The Migration to an All-IP Network

Last month the FCC recommended that carriers adopt a number of security measures to help block against hacking in the SS7 Signaling System 7). Anybody with telephone network experience is familiar with the SS7 network. It has provided a second communication path that has been used to improve call routing and to implement the various calling features such as caller ID.

Last year it became public that the SS7 network has some serious vulnerabilities. In Germany hackers were able to use the SS7 network to connect to and empty bank accounts. Those specific flaws have been addressed, but security experts look at the old technology and realize that it’s open to attack in numerous ways.

It’s interesting to see the FCC make this recommendation because there was a time when it looked like SS7 would be retired and replaced. I remember reading articles over a decade ago that forecast the pending end of SS7. At that time everybody thought that our legacy telephone network was going to be quickly migrated to all-IP network and that older technologies like SS7 and TDM would retired from the telecom network.

This big push to convert to an IP voice network was referred by the FCC as the IP transition. The original goal of the transition was to replace the nationwide networks that connect voice providers. This nationwide network is referred to as the interconnection network and every telco, CLEC and cable company that is in the voice business is connected to it.

But somewhere along the line AT&T and Verizon high-jacked the IP transition. All of a sudden the transition was talking about converting last-mile TDM networks to digital. Verizon and AT&T want to tear down rural copper and largely replace it with cellular. This was not the intention of the original FCC plans. The agency wanted to require an orderly transition of the interconnection network, not the last-mile customer network. The idea was to design a new network that would better support an all-digital world while also still connecting to older legacy copper networks until they die a natural economic life. As an interesting side note, the same FCC has poured billions into extending the life of copper networks through the CAF II program.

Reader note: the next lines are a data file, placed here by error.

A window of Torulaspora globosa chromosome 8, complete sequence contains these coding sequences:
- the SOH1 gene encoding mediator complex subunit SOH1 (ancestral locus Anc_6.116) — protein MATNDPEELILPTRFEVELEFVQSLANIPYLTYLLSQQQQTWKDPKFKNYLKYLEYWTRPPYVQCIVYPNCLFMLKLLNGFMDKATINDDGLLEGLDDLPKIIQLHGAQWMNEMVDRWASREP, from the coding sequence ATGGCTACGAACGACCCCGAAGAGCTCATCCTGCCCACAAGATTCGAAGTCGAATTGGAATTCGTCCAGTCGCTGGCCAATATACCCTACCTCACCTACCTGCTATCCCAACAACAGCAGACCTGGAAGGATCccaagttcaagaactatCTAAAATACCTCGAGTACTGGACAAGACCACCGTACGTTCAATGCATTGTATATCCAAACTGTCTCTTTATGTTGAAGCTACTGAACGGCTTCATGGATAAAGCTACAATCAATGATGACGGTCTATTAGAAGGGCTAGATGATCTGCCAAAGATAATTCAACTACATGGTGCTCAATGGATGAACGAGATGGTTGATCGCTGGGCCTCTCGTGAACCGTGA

Discussions about upgrading connections between carriers to IP fizzled out. The original FCC vision was to take a few years to study the best path to an all-IP interconnection network and then require telcos to move from the old TDM networks.

I recently had a client who wanted to establish an IP connection with one of the big legacy telcos. I know of some places where this is being done. The telco told my client that they still require interface using TDM, something that surprised my client. This particular big telco was not yet ready to accept IP trunking connections.

I’ve also noticed that the costs for my clients to buy connections into the SS7 network have climbed over the past few years. That’s really odd when you consider that these are old networks and the core technology is decades old. These networks have been fully depreciated for many years and the idea that the cost to use SS7 is climbing is absurd. This harkens back to paying $700 per month for a T1, something that sadly still exists in a few markets.

When the FCC first mentioned the IP transition I would have fully expected that TDM between carriers would have been long gone by now. And with that would have gone SS7. SS7 will still be around in the last-mile network and at the enterprise level since it’s built into the features used by telcos and in the older telephone systems owned by many businesses. The expectation from those articles a decade ago was that SS7 and other TDM-based technologies would slowly fizzle as older products were removed from the market. An IP-based telecom network is far more efficient and cost effective and eventually all telecom will be IP-based.

So I am a bit puzzled about what happened to the IP transition. I’m sure it’s still being talked about by policy-makers at the FCC, but the topic has publicly disappeared. Is this ever going to happen or will the FCC be happy to let the current interconnection network limp along in an IP world?

An All-IP Telephone Network?

IPThe FCC posed a very interesting question to the industry. They asked if VoIP should become the only way of delivering voice service. This infers having an all-IP network that is extended out to every customer. The FCC asked this question as part of the IP trials that a few telcos are currently undertaking to see what an IP world looks like. While IP undoubtedly makes for the most efficient telco network, I think there many practical reasons why this can’t be implemented everywhere.